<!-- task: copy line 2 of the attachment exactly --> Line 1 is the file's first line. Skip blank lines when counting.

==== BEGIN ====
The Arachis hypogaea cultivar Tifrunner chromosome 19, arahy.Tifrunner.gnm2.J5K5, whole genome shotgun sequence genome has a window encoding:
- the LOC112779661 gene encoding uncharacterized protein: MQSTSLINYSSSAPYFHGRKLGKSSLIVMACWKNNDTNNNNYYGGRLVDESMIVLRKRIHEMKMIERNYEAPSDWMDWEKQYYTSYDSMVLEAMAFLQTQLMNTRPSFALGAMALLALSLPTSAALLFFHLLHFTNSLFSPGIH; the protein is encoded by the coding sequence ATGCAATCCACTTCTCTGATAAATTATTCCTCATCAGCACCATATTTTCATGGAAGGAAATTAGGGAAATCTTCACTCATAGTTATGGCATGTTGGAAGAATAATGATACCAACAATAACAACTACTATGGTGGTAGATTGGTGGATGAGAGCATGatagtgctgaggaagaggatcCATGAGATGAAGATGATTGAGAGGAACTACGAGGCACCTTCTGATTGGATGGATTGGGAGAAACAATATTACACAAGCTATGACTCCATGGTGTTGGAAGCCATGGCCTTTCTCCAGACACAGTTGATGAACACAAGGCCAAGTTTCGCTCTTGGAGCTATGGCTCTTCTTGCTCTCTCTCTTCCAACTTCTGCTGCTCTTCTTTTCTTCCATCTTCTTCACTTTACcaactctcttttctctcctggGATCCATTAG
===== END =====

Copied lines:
- the LOC112779661 gene encoding uncharacterized protein: MQSTSLINYSSSAPYFHGRKLGKSSLIVMACWKNNDTNNNNYYGGRLVDESMIVLRKRIHEMKMIERNYEAPSDWMDWEKQYYTSYDSMVLEAMAFLQTQLMNTRPSFALGAMALLALSLPTSAALLFFHLLHFTNSLFSPGIH; the protein is encoded by the coding sequence ATGCAATCCACTTCTCTGATAAATTATTCCTCATCAGCACCATATTTTCATGGAAGGAAATTAGGGAAATCTTCACTCATAGTTATGGCATGTTGGAAGAATAATGATACCAACAATAACAACTACTATGGTGGTAGATTGGTGGATGAGAGCATGatagtgctgaggaagaggatcCATGAGATGAAGATGATTGAGAGGAACTACGAGGCACCTTCTGATTGGATGGATTGGGAGAAACAATATTACACAAGCTATGACTCCATGGTGTTGGAAGCCATGGCCTTTCTCCAGACACAGTTGATGAACACAAGGCCAAGTTTCGCTCTTGGAGCTATGGCTCTTCTTGCTCTCTCTCTTCCAACTTCTGCTGCTCTTCTTTTCTTCCATCTTCTTCACTTTACcaactctcttttctctcctggGATCCATTAG